Shs.72 TRILLION BUDGET: Heated reactions among Ugandans

The new budget, one of the largest in the country's history, promises significant investments in infrastructure, healthcare, and education.

As the Ugandan government unveiled its colossal Shs.72 trillion budget for the financial year 2024/2025 last week, reactions from the public are pouring in with a mix of optimism and skepticism.

The new budget, one of the largest in the country’s history, promises significant investments in infrastructure, healthcare, and education.

The Shs.72 trillion budget also aims to bolster economic recovery and growth following the global pandemic’s impact.

“Finally, we see a Shs.72 trillion budget that addresses the critical sectors!” said Maria Namutebi, a small business owner in Kampala. “If the funds are used properly, it could mean better roads, schools, and hospitals.”

However, not everyone shares Namutebi’s enthusiasm. Critics argue that without stringent measures to ensure transparency and accountability, the massive budget could lead to increased corruption and mismanagement.

“the Shs.72 trillion budget is a huge amount, but where’s the guarantee it won’t end up in the pockets of the corrupt?” questioned John Musoke, a political analyst. “We’ve seen big budgets before, yet many Ugandans still lack basic services.”

Economic Implications

Economists are also weighing in on the potential economic implications. Some worry that the budget’s heavy reliance on borrowing could plunge the country deeper into debt.

Others believe it could stimulate economic activity and create jobs, provided the funds are allocated efficiently.

“The Shs.72 trillion budget has the potential to boost our economy significantly. But it needs careful implementation and monitoring to ensure the intended benefits reach the citizens,” added Musoke.

As the budget discussions continue, many Ugandans are calling for increased vigilance and citizen involvement in monitoring how the funds are spent.

Social media is abuzz with calls for transparency, reflecting on the recent parliamentary exhibition hashtag before the Shs.72 trillion budget was passed.

“Let’s hold our leaders accountable,” tweeted activist Grace Nakiyingi. “This budget can transform our nation if we ensure every shilling is spent wisely.”

With the spotlight on the government’s handling of this record-breaking budget, Ugandans remain hopeful yet cautious. The coming months will be crucial in determining whether the ambitious financial plan will translate into real improvements in their daily lives.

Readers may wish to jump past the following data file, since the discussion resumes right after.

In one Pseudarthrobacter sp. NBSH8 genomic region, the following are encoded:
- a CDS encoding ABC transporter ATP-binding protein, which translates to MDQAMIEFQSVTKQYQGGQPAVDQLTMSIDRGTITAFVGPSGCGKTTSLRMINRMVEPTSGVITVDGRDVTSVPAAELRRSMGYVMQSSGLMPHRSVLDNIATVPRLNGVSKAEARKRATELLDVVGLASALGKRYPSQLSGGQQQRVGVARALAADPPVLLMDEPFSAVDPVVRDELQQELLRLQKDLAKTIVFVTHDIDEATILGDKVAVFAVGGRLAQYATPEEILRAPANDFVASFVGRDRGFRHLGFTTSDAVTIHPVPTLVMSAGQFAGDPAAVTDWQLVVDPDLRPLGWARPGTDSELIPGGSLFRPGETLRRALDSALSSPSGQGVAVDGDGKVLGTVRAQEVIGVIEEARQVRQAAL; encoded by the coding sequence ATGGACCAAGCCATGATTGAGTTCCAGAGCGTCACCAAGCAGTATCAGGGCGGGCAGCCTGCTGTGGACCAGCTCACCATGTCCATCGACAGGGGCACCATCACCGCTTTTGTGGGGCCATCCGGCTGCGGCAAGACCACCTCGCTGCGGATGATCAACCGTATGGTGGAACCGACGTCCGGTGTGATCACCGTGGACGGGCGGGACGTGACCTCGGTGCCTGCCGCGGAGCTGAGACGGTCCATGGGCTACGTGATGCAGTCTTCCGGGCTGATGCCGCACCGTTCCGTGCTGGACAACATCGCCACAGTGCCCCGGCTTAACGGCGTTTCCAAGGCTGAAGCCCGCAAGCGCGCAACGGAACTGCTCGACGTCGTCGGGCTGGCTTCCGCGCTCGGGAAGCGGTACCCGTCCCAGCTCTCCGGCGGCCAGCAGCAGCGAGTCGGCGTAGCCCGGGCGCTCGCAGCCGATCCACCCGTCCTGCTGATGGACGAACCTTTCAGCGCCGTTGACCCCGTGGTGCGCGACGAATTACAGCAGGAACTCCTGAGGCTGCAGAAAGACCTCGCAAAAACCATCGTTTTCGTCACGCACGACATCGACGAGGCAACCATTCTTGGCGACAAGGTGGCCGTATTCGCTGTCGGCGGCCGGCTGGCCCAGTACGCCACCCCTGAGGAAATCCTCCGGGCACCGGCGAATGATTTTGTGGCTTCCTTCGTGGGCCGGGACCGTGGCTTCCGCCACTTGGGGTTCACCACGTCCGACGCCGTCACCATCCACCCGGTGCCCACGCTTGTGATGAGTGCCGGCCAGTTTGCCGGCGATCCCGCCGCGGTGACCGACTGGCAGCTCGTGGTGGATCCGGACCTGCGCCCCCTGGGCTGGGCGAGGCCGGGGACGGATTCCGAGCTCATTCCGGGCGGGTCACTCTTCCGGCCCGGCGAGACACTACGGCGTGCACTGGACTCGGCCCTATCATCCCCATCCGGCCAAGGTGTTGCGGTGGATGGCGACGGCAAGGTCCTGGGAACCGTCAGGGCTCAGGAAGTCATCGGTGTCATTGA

Last week, the chairperson of Pac Central Committee Muwanga Kivumbi who also doubles as the member of parliament for Butambala constituency, has called upon the government to engage in an uncomfortable dialogue regarding the shs.72 trillion Budget for the financial year 2024/2025.

The legislature believes that such a figure is a joke, considering that the total domestic revenue collected since independence is just 45 trillion.

Muwanga was appearing at UBC’s Behind the Headlines program, where he highlighted the need to discuss the Shs.72 trillion budget in relation to domestic funding.

Muwanga said after examining the figures concerning oil equity investment and the debates among the so-called elites, they are all indulging into day dreaming.

He was optimistic that oil revenues would alleviate Uganda’s debt burden. However, the currently carried forward debt has already exceeded 10 billion dollars, as of the last fiscal year.

Citing one of the biggest challenges of the country, Muwanga explained that the country is borrowing in the Shs.72 trillion budget to repay debt, which is primarily domestic and not tied to project support like external borrowing.

On his hand John Musinguzi the commissioner general Uganda Revenue Authority, clarified that they did not raise or revisit the PAYE rate. He however explained that they just expanded the tax register and base.

The budget reflects a significant increase of Shs14.050 trillion from the initial budget proposal of Shs58.34 trillion.

The budget comprises recurrent expenditure of Shs18.9 trillion and development expenditure of Shs34.7 trillion, with the total amount including statutory expenditure standing at Shs72.136 trillion.


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